Three toddlers ‘miraculously’ saved after parents left them in locked cars amidst heat wave

Since 2008, there were 319 cases - totalling 349 of children - of youngsters being left alone in vehicles. Of these, 16 ended in death.

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May 27, 2015 18:28
1 minute read.
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Baby boy in sleeping on bed. (photo credit: ING IMAGE/ASAP)

 
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Three young children were unhurt Wednesday after being left in their parents’ vehicles in the broiling heat.

An 18-month-old girl left alone in her mother’s locked car in the Petah Tikva area for two hours in the morning was in good condition at the city’s Schneider Children’s Medical Center. She was treated in the emergency department and hospitalized for observation.

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In the Beersheba area, people saw another child in a car and saved him before the car got too hot.

United Hatzalah reported a third child left in a car on Wednesday: a two-year-old girl who was locked in her family car in Ramat Gan.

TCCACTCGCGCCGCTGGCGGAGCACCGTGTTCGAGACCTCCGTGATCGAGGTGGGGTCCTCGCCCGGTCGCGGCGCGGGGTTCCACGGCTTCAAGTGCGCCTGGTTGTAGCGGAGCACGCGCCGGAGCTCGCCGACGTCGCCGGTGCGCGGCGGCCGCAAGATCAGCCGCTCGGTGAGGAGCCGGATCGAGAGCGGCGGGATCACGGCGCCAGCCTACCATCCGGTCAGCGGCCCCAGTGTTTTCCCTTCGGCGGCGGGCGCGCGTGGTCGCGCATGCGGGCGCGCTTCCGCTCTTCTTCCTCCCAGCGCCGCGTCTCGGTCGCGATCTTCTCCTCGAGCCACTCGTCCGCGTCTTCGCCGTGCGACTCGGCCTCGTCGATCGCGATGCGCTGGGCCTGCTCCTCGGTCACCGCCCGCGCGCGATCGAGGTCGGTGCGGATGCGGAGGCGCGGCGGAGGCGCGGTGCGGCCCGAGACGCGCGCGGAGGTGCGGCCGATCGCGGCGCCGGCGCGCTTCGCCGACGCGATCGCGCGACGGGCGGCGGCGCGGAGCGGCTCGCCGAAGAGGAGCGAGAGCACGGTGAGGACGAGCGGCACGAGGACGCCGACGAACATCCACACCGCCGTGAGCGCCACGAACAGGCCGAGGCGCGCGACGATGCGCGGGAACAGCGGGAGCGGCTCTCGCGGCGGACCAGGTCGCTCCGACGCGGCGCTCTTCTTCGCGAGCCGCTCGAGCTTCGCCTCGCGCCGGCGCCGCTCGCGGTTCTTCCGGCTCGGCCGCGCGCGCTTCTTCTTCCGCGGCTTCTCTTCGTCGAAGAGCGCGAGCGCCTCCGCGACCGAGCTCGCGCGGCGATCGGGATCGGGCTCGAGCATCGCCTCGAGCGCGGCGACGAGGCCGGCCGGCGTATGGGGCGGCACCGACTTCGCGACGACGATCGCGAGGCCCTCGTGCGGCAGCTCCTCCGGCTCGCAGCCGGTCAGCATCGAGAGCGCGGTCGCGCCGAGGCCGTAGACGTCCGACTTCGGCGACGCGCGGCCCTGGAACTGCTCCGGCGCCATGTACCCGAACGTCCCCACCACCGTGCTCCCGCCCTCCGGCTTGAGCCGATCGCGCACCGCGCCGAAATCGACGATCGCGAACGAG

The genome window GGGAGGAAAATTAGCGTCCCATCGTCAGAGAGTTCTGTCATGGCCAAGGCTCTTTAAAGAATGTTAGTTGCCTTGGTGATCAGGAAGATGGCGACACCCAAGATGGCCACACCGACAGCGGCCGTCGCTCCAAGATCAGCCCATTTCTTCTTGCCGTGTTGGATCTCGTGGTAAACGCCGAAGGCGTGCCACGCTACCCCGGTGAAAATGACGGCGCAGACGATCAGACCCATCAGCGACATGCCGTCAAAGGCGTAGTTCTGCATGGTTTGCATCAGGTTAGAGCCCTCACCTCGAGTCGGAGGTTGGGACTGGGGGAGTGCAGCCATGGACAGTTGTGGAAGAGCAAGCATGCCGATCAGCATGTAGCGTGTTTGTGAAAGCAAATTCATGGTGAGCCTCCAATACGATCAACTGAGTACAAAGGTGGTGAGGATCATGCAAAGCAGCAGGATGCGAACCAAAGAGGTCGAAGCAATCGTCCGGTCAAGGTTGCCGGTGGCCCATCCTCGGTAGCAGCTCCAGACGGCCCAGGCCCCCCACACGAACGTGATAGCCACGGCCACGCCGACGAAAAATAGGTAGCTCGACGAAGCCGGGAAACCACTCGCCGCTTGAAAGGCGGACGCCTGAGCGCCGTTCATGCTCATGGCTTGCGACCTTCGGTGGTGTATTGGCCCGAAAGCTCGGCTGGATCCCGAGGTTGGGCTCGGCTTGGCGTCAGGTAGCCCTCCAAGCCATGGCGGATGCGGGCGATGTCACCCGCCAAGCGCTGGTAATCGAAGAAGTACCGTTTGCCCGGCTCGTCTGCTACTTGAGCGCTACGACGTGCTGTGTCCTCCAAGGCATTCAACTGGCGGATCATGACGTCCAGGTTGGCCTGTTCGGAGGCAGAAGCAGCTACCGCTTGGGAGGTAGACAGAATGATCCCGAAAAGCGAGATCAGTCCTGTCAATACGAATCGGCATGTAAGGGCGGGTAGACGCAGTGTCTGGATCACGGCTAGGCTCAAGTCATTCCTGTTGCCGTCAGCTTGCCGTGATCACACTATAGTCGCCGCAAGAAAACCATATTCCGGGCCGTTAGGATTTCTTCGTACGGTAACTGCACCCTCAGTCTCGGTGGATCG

United Hatzalah volunteer Nati Berger said he had arrived soon after the call came in, but by then passersby had broken the window and managed to remove her in good condition. She was taken to a nearby hospital for examination.

The medical organization appealed to drivers not to leave young children in cars even for a moment – especially in such hot weather.

Schneider emergency department head Prof.



Yehezkel Weisman said that every year, especially in the late spring and throughout the summer, small children suffer injury or die when parents or others leave them in locked vehicles. The interior temperature of such vehicles can reach 60° to 80° Celsius, depending on the heat outside – especially in record-high temperatures like Wednesday’s.

Babies and toddlers, said Weisman, are much more vulnerable to irreversible hyperthermia (heat stroke) and the collapse of bodily systems.

Since 2008, there have been 319 cases of youngsters being left alone in vehicles – a total of 349 children. Of these, 16 ended in death.

A total of 62 percent were boys, and 67% were Jewish. The most frequent ages were zero to four years old, accounting for 84% of these cases. The majority were left in private cars, but 11% were in vans that other adults were driving, 4% were on buses, and 1% were in light rail cars.

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